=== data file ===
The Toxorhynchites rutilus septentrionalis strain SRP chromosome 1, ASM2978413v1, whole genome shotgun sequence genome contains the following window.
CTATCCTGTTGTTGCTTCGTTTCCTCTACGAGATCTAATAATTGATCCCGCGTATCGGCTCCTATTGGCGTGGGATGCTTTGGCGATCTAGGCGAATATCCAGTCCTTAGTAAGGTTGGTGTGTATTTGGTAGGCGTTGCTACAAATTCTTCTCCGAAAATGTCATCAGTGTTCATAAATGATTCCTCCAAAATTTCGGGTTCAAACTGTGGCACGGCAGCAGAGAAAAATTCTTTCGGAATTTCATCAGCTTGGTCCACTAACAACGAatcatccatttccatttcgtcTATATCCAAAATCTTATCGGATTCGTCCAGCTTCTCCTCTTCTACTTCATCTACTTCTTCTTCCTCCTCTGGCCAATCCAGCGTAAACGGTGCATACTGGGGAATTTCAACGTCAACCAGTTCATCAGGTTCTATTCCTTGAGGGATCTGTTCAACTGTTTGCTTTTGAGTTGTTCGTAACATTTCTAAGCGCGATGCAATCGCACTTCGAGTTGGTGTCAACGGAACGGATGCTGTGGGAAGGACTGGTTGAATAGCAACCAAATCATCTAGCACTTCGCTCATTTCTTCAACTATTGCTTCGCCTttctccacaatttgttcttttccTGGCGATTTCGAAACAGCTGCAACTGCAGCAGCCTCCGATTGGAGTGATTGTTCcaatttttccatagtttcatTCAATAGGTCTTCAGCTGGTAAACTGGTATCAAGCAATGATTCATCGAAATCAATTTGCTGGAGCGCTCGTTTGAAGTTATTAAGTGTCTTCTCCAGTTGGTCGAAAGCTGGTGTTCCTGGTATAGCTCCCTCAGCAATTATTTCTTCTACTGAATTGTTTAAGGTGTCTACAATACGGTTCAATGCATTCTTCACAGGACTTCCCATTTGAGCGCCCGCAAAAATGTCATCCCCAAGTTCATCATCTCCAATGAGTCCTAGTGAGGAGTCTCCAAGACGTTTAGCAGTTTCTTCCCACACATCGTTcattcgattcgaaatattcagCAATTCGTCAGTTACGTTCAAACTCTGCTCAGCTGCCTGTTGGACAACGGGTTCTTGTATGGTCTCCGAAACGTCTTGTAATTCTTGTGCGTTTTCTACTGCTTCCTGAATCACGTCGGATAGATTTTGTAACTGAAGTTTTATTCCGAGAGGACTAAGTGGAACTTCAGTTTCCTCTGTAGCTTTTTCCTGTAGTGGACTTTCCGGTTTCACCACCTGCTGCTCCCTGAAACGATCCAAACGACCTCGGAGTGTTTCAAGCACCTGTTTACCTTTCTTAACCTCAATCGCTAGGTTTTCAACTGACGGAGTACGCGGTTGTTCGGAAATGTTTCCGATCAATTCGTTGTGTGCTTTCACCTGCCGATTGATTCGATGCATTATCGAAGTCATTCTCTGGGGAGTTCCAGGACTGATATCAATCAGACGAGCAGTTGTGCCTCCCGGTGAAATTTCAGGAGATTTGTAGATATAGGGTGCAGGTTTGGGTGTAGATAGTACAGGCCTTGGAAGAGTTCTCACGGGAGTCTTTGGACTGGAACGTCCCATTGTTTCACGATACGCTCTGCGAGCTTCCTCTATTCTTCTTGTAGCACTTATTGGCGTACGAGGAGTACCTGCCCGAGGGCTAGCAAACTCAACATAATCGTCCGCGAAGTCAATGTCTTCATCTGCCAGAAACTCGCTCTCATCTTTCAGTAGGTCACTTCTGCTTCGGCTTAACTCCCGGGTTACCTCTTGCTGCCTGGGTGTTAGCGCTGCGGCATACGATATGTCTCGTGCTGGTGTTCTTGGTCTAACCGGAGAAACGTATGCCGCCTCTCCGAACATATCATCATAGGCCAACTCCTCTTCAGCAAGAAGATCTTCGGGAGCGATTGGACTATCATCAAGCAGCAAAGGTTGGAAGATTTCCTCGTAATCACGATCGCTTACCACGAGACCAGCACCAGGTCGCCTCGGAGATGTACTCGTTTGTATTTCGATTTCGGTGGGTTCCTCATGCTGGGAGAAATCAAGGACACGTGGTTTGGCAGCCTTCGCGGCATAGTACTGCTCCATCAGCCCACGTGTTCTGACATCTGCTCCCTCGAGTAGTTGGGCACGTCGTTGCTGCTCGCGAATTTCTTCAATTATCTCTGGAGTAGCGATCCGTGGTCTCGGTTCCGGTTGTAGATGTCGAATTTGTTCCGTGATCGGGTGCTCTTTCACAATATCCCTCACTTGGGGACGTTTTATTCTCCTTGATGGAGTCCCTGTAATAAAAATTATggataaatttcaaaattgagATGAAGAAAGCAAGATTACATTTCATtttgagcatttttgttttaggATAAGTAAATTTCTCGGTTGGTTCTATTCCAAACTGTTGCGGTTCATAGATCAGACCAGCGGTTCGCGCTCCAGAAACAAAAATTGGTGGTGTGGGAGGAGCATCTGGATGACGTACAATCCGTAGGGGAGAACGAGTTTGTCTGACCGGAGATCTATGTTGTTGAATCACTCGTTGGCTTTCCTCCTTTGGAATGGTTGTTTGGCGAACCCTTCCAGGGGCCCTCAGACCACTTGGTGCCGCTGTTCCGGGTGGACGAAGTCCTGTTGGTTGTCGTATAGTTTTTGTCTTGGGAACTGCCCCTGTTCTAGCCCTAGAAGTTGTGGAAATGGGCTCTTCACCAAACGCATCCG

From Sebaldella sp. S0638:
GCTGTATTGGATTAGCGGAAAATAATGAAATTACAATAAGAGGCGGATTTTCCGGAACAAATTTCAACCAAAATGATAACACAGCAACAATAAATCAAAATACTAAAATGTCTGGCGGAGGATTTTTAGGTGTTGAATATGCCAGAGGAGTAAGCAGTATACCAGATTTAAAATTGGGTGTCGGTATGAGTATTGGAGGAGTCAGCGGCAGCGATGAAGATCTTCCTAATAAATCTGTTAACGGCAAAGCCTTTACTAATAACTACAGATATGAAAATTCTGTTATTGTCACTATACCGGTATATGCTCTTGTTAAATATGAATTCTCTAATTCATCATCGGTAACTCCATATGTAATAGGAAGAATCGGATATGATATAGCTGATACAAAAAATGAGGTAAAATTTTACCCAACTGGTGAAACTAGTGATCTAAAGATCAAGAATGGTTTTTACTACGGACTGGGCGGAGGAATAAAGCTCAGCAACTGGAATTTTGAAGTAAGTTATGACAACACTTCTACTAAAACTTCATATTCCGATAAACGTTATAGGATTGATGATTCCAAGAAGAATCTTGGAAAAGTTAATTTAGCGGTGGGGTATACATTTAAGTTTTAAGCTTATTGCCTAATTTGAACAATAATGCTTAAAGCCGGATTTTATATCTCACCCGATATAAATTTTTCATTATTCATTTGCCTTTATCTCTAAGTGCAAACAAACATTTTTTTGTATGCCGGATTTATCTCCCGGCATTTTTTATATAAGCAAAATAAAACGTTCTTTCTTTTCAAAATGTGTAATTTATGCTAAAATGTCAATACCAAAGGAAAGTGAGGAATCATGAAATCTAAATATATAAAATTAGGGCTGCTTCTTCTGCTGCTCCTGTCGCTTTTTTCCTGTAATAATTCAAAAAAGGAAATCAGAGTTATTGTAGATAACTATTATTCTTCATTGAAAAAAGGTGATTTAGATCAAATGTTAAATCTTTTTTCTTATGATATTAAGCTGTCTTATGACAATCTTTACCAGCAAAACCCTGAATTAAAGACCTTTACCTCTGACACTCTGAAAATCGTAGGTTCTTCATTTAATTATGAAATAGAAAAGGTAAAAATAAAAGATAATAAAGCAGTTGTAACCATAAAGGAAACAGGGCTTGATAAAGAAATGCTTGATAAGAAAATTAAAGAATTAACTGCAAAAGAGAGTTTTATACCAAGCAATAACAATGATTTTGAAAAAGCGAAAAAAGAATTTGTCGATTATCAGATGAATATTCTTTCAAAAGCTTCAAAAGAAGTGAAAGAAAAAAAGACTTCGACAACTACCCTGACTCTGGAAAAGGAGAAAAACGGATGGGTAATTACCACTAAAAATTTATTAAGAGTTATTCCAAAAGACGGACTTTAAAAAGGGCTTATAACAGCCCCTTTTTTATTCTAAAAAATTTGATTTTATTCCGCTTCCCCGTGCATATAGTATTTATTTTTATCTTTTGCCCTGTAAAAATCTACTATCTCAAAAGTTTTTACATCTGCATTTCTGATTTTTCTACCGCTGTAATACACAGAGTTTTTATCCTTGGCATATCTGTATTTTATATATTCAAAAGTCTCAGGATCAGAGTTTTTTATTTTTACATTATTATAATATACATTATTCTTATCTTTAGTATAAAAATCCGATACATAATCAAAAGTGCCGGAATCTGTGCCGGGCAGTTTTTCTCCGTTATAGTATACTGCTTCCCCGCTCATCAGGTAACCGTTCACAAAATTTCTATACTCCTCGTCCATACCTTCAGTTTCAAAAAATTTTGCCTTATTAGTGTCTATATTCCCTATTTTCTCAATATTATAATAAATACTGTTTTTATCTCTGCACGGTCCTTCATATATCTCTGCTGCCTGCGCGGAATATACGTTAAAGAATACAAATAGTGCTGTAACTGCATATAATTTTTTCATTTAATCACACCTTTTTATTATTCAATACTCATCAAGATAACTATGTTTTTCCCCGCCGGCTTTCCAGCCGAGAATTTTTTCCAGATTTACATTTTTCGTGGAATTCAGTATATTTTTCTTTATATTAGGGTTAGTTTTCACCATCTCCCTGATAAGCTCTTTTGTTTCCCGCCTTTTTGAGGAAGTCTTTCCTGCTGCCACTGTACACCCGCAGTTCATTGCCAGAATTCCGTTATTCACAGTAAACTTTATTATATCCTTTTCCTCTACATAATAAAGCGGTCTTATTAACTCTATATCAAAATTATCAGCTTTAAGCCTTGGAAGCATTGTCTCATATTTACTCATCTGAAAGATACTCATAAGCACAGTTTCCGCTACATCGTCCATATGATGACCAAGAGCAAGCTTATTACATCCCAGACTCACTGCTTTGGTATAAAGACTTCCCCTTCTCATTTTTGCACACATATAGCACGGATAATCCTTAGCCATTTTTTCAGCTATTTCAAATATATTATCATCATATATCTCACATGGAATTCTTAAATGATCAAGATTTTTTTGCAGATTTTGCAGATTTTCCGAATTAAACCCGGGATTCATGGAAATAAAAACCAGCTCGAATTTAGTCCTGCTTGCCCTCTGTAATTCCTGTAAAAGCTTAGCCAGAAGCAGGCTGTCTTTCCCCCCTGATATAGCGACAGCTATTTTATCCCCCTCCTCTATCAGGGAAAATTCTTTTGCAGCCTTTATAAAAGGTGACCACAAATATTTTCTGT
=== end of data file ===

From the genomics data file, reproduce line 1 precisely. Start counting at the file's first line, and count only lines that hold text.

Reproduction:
The Toxorhynchites rutilus septentrionalis strain SRP chromosome 1, ASM2978413v1, whole genome shotgun sequence genome contains the following window.